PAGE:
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Medical Residents Work Less But Get Same Results: Study

medical residentsIn 2011, the Accreditation Council for Graduate Medical Education (ACGME) set new restrictions on work hours for medical residents to satisfy a call to reduce possible medical errors due to fatigue.  Two new studies have found no differences in mortality or readmission rates since the new rules went into effect.

The ACGME first enacted resident duty restrictions in 2003 requiring residents to: work 80 hours or less per week over a 4 week period; have 1 day free per week averaged over 4 weeks; have 10 hours off between shifts; not work more than 24 hours of continuous duty with 6 hours allowed for transfer of care activities; and take call no more than every third night averaged over 4 weeks.

The revisions in 2011 included reducing the work hour limit from 30 consecutive hours to 16 hours for first-year residents with at least 8 hours off between shifts.  Upper-year residents working 24 hours for upper-year residents get 4 hours for transfer of care activities and must have at least 14 hours off between shifts.

“These reforms have been met with mixed opinions,” said the authors of one study led by Ravi Rajaram, MD of the Feinberg School of Medicine, Northwestern University. “Proponents suggest they may reduce avoidable medical errors and improve resident well-being, whereas opponents note that disruptions to continuity of care may worsen outcomes and compromise resident education.”

The researchers found that none of those concerns applied to the new rules.

“The 2011 ACGME duty hour reform was not associated with a change in surgical patient outcomes or resident examination performance,” they said.

The first study examined surgical patient outcomes for the two years prior and two years following the 2011 reforms. Over 200,000 patients were studied from 23 teaching and 31 non-teaching hospitals. Researchers found that the duty hour reform was not associated with a significant change in death or serious illness in 2012-2013. There was also no association between duty hour reform and any other postoperative adverse outcome.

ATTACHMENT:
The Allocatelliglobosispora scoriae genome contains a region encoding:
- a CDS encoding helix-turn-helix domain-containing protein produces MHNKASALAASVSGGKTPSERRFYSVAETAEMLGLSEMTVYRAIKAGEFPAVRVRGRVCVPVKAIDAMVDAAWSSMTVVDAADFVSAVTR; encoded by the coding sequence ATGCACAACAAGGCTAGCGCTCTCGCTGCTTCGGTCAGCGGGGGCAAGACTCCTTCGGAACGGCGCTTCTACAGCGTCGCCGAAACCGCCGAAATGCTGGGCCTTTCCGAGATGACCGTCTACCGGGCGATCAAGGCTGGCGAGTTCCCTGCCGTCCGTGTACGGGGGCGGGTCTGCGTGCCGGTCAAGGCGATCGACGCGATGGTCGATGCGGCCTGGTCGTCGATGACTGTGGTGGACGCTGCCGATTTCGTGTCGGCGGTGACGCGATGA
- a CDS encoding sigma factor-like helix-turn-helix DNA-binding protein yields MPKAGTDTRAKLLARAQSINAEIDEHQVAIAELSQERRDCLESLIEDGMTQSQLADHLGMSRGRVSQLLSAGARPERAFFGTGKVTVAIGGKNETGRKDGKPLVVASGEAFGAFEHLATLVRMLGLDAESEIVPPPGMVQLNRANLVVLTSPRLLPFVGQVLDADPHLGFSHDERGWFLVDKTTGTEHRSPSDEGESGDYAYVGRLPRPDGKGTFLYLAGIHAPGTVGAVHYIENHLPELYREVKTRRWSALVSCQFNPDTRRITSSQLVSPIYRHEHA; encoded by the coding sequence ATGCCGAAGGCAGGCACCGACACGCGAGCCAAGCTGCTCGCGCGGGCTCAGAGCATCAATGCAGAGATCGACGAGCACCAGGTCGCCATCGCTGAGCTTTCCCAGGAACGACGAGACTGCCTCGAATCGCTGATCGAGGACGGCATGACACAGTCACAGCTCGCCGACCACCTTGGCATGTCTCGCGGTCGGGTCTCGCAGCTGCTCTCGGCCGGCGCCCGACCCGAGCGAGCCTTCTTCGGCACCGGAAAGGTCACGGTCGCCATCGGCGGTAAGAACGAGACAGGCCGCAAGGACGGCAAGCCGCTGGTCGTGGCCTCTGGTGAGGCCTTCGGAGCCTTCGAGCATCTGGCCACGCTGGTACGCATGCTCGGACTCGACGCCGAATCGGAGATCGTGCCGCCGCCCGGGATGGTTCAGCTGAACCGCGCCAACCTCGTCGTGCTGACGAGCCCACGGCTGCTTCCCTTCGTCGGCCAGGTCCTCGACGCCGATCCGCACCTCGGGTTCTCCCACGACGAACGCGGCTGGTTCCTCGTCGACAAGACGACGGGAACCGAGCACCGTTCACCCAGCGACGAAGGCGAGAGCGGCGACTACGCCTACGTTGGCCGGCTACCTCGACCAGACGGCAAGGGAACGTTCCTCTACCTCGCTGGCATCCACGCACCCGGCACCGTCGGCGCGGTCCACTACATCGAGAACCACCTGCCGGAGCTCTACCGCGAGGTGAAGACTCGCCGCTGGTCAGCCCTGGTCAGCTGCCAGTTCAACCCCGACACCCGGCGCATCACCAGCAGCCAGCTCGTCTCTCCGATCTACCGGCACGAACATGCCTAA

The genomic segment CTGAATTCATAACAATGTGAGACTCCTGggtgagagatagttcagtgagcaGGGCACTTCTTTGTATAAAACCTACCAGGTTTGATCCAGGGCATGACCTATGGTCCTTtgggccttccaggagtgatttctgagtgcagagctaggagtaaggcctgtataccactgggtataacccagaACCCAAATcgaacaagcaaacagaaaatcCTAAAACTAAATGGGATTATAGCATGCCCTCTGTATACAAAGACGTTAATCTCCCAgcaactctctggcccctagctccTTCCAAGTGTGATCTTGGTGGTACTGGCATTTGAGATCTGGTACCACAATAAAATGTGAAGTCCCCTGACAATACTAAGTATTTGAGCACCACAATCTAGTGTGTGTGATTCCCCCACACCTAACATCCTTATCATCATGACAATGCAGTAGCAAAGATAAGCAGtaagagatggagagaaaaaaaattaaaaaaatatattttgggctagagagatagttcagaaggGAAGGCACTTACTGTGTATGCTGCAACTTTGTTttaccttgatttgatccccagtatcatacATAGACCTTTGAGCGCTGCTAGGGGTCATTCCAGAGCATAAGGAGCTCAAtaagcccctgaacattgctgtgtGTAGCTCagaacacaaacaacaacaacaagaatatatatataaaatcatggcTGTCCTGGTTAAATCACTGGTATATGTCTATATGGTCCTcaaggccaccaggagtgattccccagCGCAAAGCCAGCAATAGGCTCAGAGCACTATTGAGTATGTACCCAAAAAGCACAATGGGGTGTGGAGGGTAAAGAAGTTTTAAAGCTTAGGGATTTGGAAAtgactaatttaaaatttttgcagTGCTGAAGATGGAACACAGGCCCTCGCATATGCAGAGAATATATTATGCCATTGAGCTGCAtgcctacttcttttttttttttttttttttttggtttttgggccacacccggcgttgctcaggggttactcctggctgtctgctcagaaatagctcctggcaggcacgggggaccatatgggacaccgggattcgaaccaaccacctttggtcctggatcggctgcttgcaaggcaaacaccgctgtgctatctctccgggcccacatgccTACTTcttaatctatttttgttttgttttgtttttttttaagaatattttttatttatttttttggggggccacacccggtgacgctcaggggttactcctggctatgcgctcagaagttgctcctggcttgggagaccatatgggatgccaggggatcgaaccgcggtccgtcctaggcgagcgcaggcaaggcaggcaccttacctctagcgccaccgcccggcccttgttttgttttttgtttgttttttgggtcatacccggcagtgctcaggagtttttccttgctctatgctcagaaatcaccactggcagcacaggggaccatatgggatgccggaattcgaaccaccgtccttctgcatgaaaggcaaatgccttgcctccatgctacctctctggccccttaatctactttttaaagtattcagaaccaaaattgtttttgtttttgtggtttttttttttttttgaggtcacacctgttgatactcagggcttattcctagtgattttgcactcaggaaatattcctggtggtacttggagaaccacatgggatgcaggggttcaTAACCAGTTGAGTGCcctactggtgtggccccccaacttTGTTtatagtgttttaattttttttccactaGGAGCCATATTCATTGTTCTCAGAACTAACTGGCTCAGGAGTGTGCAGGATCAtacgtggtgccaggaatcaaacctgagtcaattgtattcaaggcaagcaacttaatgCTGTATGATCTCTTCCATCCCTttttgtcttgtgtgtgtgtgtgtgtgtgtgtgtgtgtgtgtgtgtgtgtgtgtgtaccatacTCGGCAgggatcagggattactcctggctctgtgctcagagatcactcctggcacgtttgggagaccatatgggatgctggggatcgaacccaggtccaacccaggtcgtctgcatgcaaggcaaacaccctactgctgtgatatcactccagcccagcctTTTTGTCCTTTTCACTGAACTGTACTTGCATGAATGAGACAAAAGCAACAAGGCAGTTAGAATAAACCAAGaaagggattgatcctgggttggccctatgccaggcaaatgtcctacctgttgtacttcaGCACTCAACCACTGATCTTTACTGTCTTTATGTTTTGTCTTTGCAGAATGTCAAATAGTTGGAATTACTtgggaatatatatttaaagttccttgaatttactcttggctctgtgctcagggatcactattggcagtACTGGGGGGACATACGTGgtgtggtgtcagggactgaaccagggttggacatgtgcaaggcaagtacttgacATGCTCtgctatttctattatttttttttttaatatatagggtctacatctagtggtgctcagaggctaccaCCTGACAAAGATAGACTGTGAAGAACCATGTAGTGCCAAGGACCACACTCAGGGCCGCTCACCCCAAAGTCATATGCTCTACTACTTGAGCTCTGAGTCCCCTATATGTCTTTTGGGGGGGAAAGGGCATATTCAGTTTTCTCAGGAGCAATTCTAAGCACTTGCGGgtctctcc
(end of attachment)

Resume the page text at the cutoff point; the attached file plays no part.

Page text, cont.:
Regarding performance or resident education, the researchers found that average in-training exam scores did not significantly change from 2010 to 2013 for any residents taking written or oral board exams during the post-reform period.

The second study, led by Mitesh S. Patel, M.D., of the Veterans Administration Hospital and Perelman School of Medicine at the University of Pennsylvania, Philadelphia, found very similar results.

Researchers evaluated the duty hour reforms with mortality and readmissions among hospitalized Medicare patients during the first year after the new rules were implemented. This study of over 2.7 million patients concentrated on medical diagnoses of heart attack, stroke, gastrointestinal bleeding, or congestive heart failure or a classification of general, orthopedic, or vascular surgery.

Ultimately, the study found that “there were no significant differences in changes in 30-day mortality rates or 30-day all-cause readmission rates.”

The authors said that goals of improving the quality and safety of patient care, as measured by decreased 30-day mortality and all-cause readmissions rates “were not being achieved. Conversely, concerns that outcomes might actually worsen because of decreased continuity of care have not been borne out.”